More info on the Bujold mailing list.

Posted by rebekah [Link]

Wednesday, November 16, 2005

Carrie Vaughn's KITTY AND THE MIDNIGHT HOUR - A Hit! (Linda)
Kitty and the Midnight Hour

Kitty Norville is a DJ for radio station KNOB in Denver. While filling in on a midnight shift, she starts a conversation about a supposed sighting of "BATBOY" from a write up in the newspaper. Overnight, the popularity ratings go up, and now she has a late night advice show for people who claim to be or know of vampires, werewolves, and such. Although the world at large is unaware of it, werewolves do exist. Kitty is one. Soon she is getting pressure from the paranormal community, vampire and werewolf alike.

I loved this book! Kitty's advice to the call-ins, paranormal creatures and humans alike, is great. It can be insightful, touching, or snappish. You become very engrossed in Kitty's life and her struggle to keep her humanity, her relationship with her pack, and her dual nature. Her human side is fighting for recognition against her submissive wolf wanting just to give in to her pack. There is also a plot--a threat on Kitty's life and serial killings taking place that look to be the work of another rogue werewolf.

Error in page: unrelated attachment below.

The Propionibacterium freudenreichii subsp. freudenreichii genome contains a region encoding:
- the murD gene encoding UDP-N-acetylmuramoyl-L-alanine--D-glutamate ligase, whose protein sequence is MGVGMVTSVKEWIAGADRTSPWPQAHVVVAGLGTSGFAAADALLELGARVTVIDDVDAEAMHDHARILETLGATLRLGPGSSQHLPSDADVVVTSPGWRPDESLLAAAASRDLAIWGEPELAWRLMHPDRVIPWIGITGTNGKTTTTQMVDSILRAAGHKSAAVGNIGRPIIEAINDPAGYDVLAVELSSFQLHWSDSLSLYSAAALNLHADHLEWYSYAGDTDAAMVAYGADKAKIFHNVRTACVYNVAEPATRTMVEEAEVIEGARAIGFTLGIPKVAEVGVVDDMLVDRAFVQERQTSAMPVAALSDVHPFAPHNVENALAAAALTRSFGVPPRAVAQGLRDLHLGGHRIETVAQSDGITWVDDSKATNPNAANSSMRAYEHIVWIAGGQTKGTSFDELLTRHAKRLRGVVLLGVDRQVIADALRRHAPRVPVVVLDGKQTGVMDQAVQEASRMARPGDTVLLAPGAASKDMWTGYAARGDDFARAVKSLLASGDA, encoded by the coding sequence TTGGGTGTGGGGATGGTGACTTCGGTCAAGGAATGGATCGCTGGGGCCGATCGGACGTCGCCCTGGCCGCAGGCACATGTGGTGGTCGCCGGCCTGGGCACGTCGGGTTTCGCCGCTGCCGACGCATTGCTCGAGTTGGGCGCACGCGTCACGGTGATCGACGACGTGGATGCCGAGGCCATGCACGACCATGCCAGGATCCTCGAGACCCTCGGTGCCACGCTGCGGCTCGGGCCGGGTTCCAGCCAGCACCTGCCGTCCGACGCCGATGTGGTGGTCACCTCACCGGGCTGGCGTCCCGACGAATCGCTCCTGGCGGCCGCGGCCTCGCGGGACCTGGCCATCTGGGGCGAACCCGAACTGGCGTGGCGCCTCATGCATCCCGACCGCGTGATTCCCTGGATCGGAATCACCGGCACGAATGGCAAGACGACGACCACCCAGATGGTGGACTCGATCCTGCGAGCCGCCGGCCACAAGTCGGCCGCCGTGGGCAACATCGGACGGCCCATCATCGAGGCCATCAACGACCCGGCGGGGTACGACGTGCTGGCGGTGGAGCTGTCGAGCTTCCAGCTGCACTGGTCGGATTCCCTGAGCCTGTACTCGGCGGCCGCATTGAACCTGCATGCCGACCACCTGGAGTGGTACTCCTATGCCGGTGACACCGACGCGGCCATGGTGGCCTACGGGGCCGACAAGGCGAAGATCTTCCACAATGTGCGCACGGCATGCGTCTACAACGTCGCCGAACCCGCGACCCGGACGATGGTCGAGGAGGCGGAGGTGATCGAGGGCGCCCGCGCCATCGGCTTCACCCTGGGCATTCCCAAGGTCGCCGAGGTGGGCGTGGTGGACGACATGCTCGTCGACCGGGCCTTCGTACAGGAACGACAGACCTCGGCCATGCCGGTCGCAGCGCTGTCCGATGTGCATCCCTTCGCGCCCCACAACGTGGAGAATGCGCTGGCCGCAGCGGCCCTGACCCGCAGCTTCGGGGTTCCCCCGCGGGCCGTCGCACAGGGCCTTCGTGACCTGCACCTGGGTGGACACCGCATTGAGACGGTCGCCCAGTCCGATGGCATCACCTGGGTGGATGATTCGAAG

This story is complete in itself but is going to be followed by another, KITTY GOES TO WASHINGTON. In KITTY AND THE MIDNIGHT HOUR, there is an attraction with an assassin hired to kill Kitty, but you really can't tell if you are going to see him again in the next book. I hope we do, because this was a fun touch. High recommend!--Linda


Posted by Preeti [Link]

Monday, November 14, 2005

Cover art for forthcoming books - LKH, Jacqueline Carey, Briggs, etc.
Danse Macabre

Katherine keeps emailing me all this great cover art for eagerly-anticipated books, but I haven't had time to update the forthcoming books page yet. Here are the pictures in the meantime. Clicking on them takes you to

DANSE MACABRE--Although the books no longer grab my interest, the covers are still arresting. The ballet slipper made me look twice. July 2006.

Kushiel's Scion